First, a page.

I’ve blogged about the fact that I’m a recent convert to online grocery shopping and home delivery before and in the midst of my research I came across a particularly interesting concept – Fair Food.

Fair Food is a CERES project aimed a providing reasonably priced organic food boxes to our community where its most needed.  They have some nifty sustainable twists which make them fairly unique – i.e.
  • they work with and support local Victorian farmers who practise regenerative farming
  • they employ recent migrants and give them a ‘fair go’ – a chance to get to grips with the Aussie work place in supportive environment
  • their delivery system saves on food miles (its a bit like a co-op in that members pick up their boxes from volunteers houses)
  • all profits go towards the educational work that CERES does.

This week’s HOT Chat is with Doron Francis, the manager of Fair Food. Thanks Doron!

Doron, tell me a bit more about your background?

I immigrated to Australia a couple of years ago from the UK.  On the way I was lucky enough to spend some time in South America, particularly the Peruvian Amazon where I spent a few months living with indigenous people, getting to know their health care system and reconnecting with nature and the land.  I guess you could say I had an epiphany and decided that I didn’t want to continue my career working in advertising, instead I wanted to work within the organic food industry – however I really had no idea in what capacity.

I then spent some time WOOFing on organic farms in NZ then eventually ended up in Melbourne where I worked for an organic wholesaler.  During this time I volunteered at CERES so I could develop some practical gardening skills. Someone told me about a job managing the food Co-ops here, which I got and we then applied for and won a grant to set-up Fair Food (end of 2009).

What’s the story behind Fair Food?

Fair Food was set-up in order to give our community, local farmers and our environment a better deal. We already had a number of farmers we were buying from directly and were providing food to over 50 families through our Co-op system.  Most of our Co-ops were happy to transfer to Fair Food as it meant that they could shop and pay online, so reducing the work burden on their members.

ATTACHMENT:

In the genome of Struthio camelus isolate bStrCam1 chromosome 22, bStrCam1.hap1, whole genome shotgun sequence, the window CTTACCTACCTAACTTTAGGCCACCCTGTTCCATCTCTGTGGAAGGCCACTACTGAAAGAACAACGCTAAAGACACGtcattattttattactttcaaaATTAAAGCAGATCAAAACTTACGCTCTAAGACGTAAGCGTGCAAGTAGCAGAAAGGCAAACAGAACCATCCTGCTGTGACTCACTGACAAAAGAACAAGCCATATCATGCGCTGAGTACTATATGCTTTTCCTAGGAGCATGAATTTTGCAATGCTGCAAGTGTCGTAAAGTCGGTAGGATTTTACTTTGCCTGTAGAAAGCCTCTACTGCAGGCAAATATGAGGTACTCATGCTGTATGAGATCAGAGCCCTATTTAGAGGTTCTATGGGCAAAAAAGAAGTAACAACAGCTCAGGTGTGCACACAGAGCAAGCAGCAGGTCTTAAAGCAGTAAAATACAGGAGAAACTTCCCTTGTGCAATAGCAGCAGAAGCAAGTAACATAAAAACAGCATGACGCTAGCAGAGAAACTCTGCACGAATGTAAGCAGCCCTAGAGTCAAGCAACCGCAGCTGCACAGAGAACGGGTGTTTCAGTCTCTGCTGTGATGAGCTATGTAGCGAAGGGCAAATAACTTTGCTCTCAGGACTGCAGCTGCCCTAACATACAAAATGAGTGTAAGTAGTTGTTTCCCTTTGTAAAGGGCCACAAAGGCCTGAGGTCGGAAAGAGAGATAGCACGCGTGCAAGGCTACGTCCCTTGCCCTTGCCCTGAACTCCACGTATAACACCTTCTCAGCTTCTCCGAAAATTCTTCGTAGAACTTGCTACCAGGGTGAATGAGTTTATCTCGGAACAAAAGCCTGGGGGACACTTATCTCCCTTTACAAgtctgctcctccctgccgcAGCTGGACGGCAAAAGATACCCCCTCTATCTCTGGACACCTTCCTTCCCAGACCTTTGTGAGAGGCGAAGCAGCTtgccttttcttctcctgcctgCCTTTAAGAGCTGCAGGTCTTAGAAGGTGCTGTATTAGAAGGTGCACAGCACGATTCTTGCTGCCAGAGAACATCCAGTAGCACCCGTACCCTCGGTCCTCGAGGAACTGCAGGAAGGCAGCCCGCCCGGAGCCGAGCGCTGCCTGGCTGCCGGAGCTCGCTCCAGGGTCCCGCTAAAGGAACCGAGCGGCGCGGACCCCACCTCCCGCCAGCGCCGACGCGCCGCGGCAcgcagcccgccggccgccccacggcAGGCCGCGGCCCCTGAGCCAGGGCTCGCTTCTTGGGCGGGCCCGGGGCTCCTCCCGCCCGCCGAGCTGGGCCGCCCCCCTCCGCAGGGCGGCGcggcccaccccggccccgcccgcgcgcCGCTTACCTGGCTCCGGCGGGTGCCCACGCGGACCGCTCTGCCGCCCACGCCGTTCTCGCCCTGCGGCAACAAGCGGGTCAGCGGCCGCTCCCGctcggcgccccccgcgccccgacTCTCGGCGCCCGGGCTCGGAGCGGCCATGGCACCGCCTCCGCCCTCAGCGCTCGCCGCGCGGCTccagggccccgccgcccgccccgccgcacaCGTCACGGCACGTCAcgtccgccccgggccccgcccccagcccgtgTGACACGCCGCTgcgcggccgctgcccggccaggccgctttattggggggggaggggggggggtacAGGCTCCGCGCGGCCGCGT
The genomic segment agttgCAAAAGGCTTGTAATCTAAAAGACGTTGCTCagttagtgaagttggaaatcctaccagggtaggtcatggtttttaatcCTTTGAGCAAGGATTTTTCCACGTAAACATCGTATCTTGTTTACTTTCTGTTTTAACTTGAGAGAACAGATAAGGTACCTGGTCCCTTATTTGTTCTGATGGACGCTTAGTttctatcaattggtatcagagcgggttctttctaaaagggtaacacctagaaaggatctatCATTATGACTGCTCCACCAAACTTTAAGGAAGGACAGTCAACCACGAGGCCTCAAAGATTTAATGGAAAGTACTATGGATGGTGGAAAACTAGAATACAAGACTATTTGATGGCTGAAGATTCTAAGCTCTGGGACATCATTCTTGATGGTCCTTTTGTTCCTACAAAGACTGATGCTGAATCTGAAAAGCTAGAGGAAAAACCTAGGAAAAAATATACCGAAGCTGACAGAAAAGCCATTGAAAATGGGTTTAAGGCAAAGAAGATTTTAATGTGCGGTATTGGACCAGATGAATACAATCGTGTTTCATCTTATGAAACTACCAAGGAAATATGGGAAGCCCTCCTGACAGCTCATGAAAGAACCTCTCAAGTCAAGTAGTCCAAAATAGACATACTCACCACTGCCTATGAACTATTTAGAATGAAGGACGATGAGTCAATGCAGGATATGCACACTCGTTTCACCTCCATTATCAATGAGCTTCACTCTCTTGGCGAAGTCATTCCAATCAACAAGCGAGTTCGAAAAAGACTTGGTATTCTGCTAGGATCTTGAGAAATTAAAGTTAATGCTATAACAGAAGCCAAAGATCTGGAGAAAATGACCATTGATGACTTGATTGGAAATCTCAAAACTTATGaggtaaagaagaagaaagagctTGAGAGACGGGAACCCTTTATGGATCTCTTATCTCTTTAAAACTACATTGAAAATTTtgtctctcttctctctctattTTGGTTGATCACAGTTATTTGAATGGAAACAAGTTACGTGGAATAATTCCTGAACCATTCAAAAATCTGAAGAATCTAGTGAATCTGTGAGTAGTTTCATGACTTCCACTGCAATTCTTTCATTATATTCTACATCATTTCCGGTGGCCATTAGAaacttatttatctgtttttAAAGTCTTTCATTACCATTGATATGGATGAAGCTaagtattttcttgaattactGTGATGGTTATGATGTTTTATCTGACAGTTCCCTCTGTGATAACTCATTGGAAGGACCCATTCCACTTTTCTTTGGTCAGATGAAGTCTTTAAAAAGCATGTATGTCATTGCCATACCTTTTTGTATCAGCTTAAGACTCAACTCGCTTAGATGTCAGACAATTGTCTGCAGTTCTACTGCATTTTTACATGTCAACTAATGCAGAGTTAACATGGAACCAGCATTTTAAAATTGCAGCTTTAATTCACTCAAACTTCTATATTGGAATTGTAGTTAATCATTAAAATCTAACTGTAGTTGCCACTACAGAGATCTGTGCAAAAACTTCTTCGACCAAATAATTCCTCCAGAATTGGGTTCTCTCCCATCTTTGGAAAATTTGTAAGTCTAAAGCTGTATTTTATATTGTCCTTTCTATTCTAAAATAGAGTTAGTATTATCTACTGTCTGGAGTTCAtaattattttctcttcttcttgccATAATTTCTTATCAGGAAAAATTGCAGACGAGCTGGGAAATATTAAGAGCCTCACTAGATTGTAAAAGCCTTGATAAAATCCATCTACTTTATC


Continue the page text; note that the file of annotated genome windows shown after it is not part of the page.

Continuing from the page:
We officially launched in July 2010 and I am pleased to say that we have grown steadily and right now have over 1200 members, 40 pick-up points and we deliver over 450 boxes a week.  We have spent a lot of time developing a great website and online store which makes shopping online a bit more pleasurable.  We provide our members with information about the farmers we work with and overall our members tell us they are really happy with the service.

What makes Fair Food different from other organic grocery delivery companies in Australia?

We are different in a number of ways:

First and foremost we are social enterprise, so any profit derived from Fair Food is used to support CERES (well loved NFP Environmental Park and Education Centre in East Brunswick).

Our distribution model has elements of CSA (Community Shared Agriculture) and Co-ops.  We use a system whereby member’s pick-up their food boxes from volunteers houses (which we call Food Hosts) instead of door-to-door delivery, the point here is to reduce food miles and encourage members to meet likeminded folk in their neighbourhood.

Our main objective is to reconnect members to where their food comes from, so we work almost exclusively with Victorian farmers and tell their story via our website, facebook and newsletters, as well as coordinating farm visits, so our members can actually meet the people who grow their food.

Finally, most of our floor staff are hired through AMES (Adult Migrant Education Service) and so we provide a supportive workplace where recent migrants who may not have English as a first language can develop skills and meet community.

The idea with Fair Food is to provide an alternative, ethical food system which is almost the antithesis of supermarket shopping!

Where do you source your produce from and what criteria does the produce have to meet to be part of Fair Food?

At the moment our farmers to need to be certified organic or in the conversion process.  The organic certificate is a bench mark that people understand, however we have recently employed a Farmer Liaison Manager and part of their job will be working with Farmers and Growers to ensure their sustainability credentials beyond just the organic certificate – so looking at how they transport food and their workers welfare.

What has been the most challenging issue you’ve faced managing Fair Food?

There’s been a few and I would say that the toughest challenge has been the recent floods and the knock on effect with supply, quality and price increases.

What are your next plans for Fair Food?

We are opening up all over Melbroune.  We also want to organise more farm visits and events where we can help educate our members about where their food comes from and introduce them to some of the personalities behind their food.  We really think we have the foundations right and this year is about building on that.

Finally, where are your tips for HOT foodie places you like in Melbourne?

It’s difficult for me to get past the Merri Table and Bar which is just opened onsite here at CERES and is another social enterprise supporting CERES.  Head chef Raymond shares the same ethos as Fair Food and sources all of his produce fresh from local producers.  His cooking has an emphasis on fresh, Mediterranean flavours served tapas style.

Other than that, my girlfriend recently took me for a fantastic meal at Easy Tiger, a modern take on Thai Food in Smith Street.